Getting online in senior living is as normal, if not more normal, than playing Bingo these days. According to Pew Research Center and Princeton Survey Research Associates International, 53% of seniors are getting online and using the Internet, 34% are networking on social media sites and 86% are using email.
That’s right — grandma’s on Facebook and Twitter. You may want to ‘watch your P’s and Q’s’ in your daily posts and tweets. It turns out that seniors of today are becoming savvier when it comes to technology and keeping-up with their grandchildren. After all, why should all the fun be for the younger generations when iPads have such engaging apps, and webcams make long-distance communication with families so much easier? Well, simply put, it’s not. Many baby boomer grandmas and grandpas are hip and well-informed when it comes to modern-day technology.
Actually, as one of the administrators for A Place for Mom’s Facebook page, I have to admit that there’s no shortage of participation from our largely senior audience from across the U.S. Whether it’s sharing stories, posting comments, participating in polls or just bringing expertise to specific conversations surrounding caregiving, senior living, aging and health or interesting news; I continue to be impressed by the insightful and shrewdly-informed demographic.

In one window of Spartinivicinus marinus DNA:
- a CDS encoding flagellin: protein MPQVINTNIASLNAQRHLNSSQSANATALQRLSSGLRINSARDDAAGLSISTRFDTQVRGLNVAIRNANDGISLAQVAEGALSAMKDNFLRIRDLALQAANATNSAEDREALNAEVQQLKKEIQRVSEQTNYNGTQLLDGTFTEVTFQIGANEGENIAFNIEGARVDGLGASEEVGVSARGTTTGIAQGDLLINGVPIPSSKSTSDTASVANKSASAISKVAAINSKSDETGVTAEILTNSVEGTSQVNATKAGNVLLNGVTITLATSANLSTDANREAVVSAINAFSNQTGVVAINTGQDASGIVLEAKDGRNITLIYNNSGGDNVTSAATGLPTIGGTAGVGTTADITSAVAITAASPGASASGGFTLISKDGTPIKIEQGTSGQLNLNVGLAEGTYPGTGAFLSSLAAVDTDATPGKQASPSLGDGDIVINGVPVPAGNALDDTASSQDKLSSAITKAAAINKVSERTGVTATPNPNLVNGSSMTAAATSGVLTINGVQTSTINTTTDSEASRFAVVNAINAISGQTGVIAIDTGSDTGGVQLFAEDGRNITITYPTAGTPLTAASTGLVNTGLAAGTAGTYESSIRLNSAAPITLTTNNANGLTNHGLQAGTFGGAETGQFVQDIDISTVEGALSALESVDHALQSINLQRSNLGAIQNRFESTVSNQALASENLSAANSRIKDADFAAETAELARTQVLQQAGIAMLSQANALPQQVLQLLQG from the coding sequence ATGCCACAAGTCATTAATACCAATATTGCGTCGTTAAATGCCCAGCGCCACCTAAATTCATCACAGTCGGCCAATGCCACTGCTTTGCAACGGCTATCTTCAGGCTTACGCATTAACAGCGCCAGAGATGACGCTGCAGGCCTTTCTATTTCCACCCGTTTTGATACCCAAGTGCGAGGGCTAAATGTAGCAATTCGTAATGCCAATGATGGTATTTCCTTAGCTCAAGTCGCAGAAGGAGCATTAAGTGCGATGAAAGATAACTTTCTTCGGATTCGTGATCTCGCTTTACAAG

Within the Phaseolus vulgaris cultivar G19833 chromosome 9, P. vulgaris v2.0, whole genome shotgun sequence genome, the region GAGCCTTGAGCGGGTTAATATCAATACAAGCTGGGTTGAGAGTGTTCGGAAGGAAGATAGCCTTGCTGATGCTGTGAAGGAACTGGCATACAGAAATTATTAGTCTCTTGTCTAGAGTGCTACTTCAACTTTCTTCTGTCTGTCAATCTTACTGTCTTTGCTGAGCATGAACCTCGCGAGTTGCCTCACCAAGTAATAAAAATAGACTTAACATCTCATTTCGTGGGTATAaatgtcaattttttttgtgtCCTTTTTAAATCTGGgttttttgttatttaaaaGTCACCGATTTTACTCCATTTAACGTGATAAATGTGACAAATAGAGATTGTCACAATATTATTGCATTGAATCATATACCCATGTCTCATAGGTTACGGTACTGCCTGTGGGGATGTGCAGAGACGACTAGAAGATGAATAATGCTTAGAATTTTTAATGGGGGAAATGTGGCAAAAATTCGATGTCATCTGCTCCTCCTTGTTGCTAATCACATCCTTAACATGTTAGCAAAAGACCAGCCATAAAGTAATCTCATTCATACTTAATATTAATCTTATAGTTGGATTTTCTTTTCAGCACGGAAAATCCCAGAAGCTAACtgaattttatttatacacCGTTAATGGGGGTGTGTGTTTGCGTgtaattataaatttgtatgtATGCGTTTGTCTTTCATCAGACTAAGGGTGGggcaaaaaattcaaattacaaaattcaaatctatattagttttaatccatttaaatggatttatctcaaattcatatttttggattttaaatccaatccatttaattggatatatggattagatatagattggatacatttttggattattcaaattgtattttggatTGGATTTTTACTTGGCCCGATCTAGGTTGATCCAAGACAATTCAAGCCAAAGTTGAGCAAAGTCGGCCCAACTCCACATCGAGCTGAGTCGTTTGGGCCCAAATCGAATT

If you think about how different the world is in today’s Information Age, it’s impressive that seniors have been able to evolve with the changing times. However, if you think again — many seniors of today have worked in the business world and have had to keep up with the changing times. Retiring at age 60 is no longer the norm. In fact, according to a new Gallup poll, expectant retirement age has been steadily increasing since the mid 1990s and has reached a new expectant retirement age of 67. And retirement age is predicted to be age 70 in the next few years with the funding constraints in government health care, partially resulting from the exponentially growing senior population. So seniors are working longer and keeping up with technological changes in tandem with retirees keeping up with their families and computers for entertainment purposes, make for a pretty technologically-sound group.
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Six million more seniors are using the Web than five years ago, according to the Nielsen Company. In fact, the number of seniors using the Internet has increased by more than 55 % since 2004.
Are you curious how seniors are logging their hours? If the charts below are any indicator, you definitely should be prepared for grandma to be monitoring your Facebook profile… Just sayin’.